Rigorous Intuition: What You Don't Know Can't Hurt Them

Rigorous Intuition: What You Don't Know Can't Hurt Them

by Jeff Wells

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A welcome source of analysis and commentary for those prepared to go deeper—and darker—than even most alternative media permit, this collection from one of the most popular conspiracy theory arguments on the internet will assist readers in clarifying their own arguments and recognizing disinformation. Tackling many of the most difficult


A welcome source of analysis and commentary for those prepared to go deeper—and darker—than even most alternative media permit, this collection from one of the most popular conspiracy theory arguments on the internet will assist readers in clarifying their own arguments and recognizing disinformation. Tackling many of the most difficult subjects that define our time—including 9/11, the JonBenet Ramsey case, and "High Weirdness"—these studies, containing the best of the Rigorous Intuition blog as well as original content, make connections that both describe the current, alarming predicament and suggest a strategy for taking back the world. Following the maxim "What you don't know can't hurt them," this assortment of essays and tools, including the updated and expanded "Coincidence Theorists' Guide to 9/11," guides the intellectually curious down further avenues of study and scrutiny and helps readers feel empowered rather than vulnerable.

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"In Jeff's hands, tinfoil hats become crowns and helmets of the purest gold. I strongly suggest that you all pay attention to what he has to say."  —Arthur Gilroy, Booman Tribune

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Rigorous Intuition

What You Don't Know, Won't Hurt Them

By Jeff Wells

Trine Day LLC

Copyright © 2008 Jeff Wells
All rights reserved.
ISBN: 978-1-937584-70-2


Trigger Mechanisms

That's the word, don't you know? From the guys that's running the show.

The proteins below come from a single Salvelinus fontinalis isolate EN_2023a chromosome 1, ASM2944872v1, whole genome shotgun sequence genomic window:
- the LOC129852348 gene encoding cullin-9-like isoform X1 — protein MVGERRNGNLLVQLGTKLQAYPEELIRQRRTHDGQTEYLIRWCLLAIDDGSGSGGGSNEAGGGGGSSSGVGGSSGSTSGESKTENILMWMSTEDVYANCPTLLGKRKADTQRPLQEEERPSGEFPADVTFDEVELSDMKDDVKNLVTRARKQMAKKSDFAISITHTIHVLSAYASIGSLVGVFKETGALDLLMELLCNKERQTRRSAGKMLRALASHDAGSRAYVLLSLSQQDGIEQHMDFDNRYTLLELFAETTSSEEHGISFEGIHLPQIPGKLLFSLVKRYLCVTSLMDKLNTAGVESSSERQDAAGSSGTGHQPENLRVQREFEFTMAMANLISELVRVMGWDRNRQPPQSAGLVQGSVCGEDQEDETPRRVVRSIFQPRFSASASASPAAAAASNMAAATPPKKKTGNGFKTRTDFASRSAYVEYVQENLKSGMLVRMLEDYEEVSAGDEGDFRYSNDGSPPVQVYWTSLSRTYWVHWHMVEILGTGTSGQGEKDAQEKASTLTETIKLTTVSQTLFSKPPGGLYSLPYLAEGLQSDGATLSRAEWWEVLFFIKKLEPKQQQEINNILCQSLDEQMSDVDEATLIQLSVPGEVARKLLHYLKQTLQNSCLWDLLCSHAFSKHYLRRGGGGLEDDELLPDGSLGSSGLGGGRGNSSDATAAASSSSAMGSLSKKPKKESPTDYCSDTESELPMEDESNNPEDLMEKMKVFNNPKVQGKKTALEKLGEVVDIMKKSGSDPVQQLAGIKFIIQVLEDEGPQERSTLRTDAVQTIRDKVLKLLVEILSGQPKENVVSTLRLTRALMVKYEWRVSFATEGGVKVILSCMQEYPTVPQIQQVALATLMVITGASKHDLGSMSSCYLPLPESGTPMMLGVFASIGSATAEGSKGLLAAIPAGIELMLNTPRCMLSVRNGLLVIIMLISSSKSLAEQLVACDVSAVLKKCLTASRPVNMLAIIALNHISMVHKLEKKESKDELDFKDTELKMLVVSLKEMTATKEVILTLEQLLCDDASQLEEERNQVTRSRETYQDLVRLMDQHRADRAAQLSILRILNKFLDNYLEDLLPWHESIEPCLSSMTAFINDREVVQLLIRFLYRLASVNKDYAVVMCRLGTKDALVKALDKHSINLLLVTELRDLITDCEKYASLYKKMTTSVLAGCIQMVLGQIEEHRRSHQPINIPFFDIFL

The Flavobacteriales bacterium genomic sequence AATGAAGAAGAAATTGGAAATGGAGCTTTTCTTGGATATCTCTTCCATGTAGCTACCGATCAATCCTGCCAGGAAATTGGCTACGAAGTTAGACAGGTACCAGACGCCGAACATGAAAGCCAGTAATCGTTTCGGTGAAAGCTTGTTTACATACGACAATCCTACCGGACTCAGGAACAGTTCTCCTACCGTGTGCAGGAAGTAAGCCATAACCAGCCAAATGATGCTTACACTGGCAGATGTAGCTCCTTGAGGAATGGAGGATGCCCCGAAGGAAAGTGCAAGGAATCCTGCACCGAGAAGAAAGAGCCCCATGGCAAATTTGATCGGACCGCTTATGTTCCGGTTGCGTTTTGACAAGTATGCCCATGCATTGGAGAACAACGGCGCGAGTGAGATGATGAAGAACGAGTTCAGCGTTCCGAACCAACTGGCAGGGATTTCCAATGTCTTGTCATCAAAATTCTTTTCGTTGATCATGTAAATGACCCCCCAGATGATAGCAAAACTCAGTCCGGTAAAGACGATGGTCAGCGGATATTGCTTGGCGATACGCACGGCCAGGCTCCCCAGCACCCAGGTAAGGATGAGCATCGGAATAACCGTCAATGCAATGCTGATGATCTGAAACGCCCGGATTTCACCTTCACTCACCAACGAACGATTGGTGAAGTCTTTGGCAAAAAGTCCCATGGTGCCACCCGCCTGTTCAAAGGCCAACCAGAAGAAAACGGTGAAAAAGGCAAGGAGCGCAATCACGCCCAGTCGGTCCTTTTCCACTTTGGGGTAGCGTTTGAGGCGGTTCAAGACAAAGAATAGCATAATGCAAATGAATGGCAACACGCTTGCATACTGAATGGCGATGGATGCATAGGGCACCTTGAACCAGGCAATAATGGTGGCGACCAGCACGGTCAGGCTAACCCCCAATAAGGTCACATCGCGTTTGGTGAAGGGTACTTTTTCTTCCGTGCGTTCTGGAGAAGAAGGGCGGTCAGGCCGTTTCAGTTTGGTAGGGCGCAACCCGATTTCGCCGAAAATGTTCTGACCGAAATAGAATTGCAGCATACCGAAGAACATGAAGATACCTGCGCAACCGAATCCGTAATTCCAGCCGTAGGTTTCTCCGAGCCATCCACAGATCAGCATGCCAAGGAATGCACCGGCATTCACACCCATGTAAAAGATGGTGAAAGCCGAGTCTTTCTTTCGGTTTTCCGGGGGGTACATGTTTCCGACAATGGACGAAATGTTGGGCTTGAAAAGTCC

– Jarvis Cocker

Flight of Capital

June 17, 2006

They say I shot a man named Gray and took his wife to Italy. She inherited a million bucks and when she died it came to me. I can't help it if I'm lucky.

— Bob Dylan

At least among those with a mind for such things, it's fairly well remembered that on September 10, 2001, Donald Rumsfeld made the shocking announcement that the Pentagon "couldn't track" $2.3 trillion of its transactions. Internet poster "Iroquois" observes, "What's interesting to me is that he made his press release on a Monday. In DC, I always see bad news given on a Friday, usually late in the afternoon on Friday. The exception, of course, would be when someone happens to know that there is a far bigger story coming out."

And we know that Flight 77, allegedly piloted by an incompetent, made an aerobatic, spiraling descent over Washington, effecting a 270-degree turn to strike the Pentagon from a western approach at ground level. The side struck was the only one with an exterior wall hardened against attack, and was relatively empty while renovation continued.

Relatively. The unfortunate construction workers perished outside, but who were the expendables within?

From the Pittsburgh Post-Gazette, December 20, 2001:

"One Army office in the Pentagon lost 34 of its 65 employees in the attack. Most of those killed in the office, called Resource Services Washington, were civilian accountants, bookkeepers and budget analysts. They were at their desks when American Airlines Flight 77 struck." [emphasis added]

The Arlington County After-Action Report noted that the "impact area included both the Navy operations center and the office complex of the National Guard and Army Reserve. It was also the end of the fiscal year and important budget information was in the damaged area." And Insight magazine editorialized that "the Department of the Army, headed by former Enron executive Thomas White, had an excuse [for not making a full accounting]. In a shocking appeal to sentiment it says it didn't publish a "stand-alone" financial statement for 2001 because of "the loss of financial-management personnel sustained during the Sept. 11 terrorist attack."

High Crimes of State often come down to the movement of capital, and so the high criminals generally share the gray and black economics of common felons. Money is money; it's the magnitude of the heist that's different, and the means to effect and cover-up the crime. And part of the cover-up of the Pentagon heist has been the no-plane shell game, played smartly by Rumsfeld himself who "misspoke" that a "missile" had struck the Pentagon the same week Thierry Meyssan's original no-plane Web site was launched.

It's such disinformation that has drilled irrelevance and folly into a once potentially dangerous and angry army of authentic skeptics.